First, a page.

This is not yet a home run. There is still a lot of work ahead for this to survive the proposal process. The Service expresses extreme concern that some non-trophy items have been imported disguised as parts of trophies and emphasizes they will “carefully monitor imports” of such items to “evaluate the impact of this change” and “revisit our definition” as needed. That said, we are concerned that the conditions don’t serve as unnecessary traps in the course of time, as they no doubt will for some.
Use of Trophies After Import
The FWS is also adding text to emphasize that prohibited uses of trophies after import are unlawful. This may signal a new enforcement focus; so, heads up! It makes clear that the transfer, donation, exchange or sale of Appendix I species and certain Appendix II species (like elephant on Appendix II with an annotation that it is for trophy purposes only – Botswana, RSA, Namibia, Zimbabwe) may only be for non-commercial purposes. This means you can’t ever sell your leopard, elephant, rhino, etc., even within your home state, because that prohibition is put on all import permits as a condition of import.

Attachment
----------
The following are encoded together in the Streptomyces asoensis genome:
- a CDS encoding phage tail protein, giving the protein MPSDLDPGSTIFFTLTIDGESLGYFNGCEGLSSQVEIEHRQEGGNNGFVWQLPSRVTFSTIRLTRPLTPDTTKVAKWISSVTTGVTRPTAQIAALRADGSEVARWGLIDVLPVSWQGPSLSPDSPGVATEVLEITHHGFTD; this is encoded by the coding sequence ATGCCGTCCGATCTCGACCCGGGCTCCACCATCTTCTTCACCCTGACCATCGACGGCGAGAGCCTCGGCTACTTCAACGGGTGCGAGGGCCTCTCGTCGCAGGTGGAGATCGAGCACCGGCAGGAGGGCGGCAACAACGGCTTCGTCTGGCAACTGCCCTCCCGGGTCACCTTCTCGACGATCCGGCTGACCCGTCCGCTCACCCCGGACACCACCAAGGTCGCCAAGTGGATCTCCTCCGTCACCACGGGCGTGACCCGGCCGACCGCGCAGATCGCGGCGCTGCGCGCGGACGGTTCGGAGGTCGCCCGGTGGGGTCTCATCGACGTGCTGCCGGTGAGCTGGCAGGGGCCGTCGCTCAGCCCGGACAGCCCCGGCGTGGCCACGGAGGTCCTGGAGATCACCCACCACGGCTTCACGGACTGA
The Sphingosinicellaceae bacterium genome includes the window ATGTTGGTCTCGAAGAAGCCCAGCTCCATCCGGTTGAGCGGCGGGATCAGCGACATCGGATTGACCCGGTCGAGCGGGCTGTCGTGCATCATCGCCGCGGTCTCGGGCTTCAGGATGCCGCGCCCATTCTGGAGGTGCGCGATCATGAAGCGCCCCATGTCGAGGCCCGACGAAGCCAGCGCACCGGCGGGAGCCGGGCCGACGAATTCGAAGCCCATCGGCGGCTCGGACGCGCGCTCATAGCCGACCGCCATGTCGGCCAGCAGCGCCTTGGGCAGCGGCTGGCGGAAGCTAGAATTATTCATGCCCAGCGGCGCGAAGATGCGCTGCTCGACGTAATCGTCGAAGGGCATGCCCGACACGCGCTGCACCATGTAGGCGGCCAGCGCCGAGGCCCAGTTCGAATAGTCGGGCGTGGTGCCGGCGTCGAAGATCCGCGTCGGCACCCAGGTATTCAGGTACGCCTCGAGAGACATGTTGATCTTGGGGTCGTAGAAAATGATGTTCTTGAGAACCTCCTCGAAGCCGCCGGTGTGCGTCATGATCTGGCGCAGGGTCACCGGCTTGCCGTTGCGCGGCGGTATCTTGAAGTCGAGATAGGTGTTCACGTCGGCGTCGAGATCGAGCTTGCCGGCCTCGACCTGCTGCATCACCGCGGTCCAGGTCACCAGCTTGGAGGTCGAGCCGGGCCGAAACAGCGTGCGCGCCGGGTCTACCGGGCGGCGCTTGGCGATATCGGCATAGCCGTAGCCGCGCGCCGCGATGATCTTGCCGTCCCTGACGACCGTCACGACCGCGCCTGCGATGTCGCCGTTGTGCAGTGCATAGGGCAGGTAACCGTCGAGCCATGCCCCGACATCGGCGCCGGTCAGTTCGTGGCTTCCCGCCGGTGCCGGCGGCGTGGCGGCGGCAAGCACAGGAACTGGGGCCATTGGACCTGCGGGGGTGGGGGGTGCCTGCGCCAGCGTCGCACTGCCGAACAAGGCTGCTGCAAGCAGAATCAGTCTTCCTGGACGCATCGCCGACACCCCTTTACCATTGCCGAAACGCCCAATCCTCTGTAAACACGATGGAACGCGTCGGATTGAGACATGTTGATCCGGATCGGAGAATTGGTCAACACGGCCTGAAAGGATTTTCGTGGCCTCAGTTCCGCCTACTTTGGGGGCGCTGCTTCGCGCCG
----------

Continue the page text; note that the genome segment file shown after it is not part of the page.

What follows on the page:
The FWS is making the replacement of documents that are lost, damaged or destroyed more onerous and more like that necessary for retrospective documents that need amendment or were never issued in the first place. For example, the proposed criteria for acceptance of a replacement document requires that the trophies be presented for inspection without delay upon arrival, a replacement document request be made at the same time and a signed, dated, notarized statement at the same time that describes the circumstances that resulted in the lost, damaged, stolen or accidentally destroyed document and, fourth, that a copy of the document in question be provided at that same time. Those are a lot of new conditions that go beyond the underlying CITES Resolution. Normally when a document is lost or stolen the problem is not discovered until the point of arrival/import, so how does one meet all of these conditions instantly? We will wait to see what the expert import brokers advise, but the FWS seems to be proposing an impossibility. If possible, it will have to be skillfully and precisely executed by professionals who are well prepared for it in advance and can identify the nature of the problem instantly (what the FWS calls a sworn “statement of responsibility”). Certainly brokers need to speak up and against this requirement if it is too burdensome. All of the actions have to be taken before a search for the missing documents, so act accordingly. See Section 23.52 on page 14220 of the Notice. Imagine requesting an export country to issue a new permit before a search for a lost document is even made or swearing what happened before you know. Who is going to swear until the facts are known?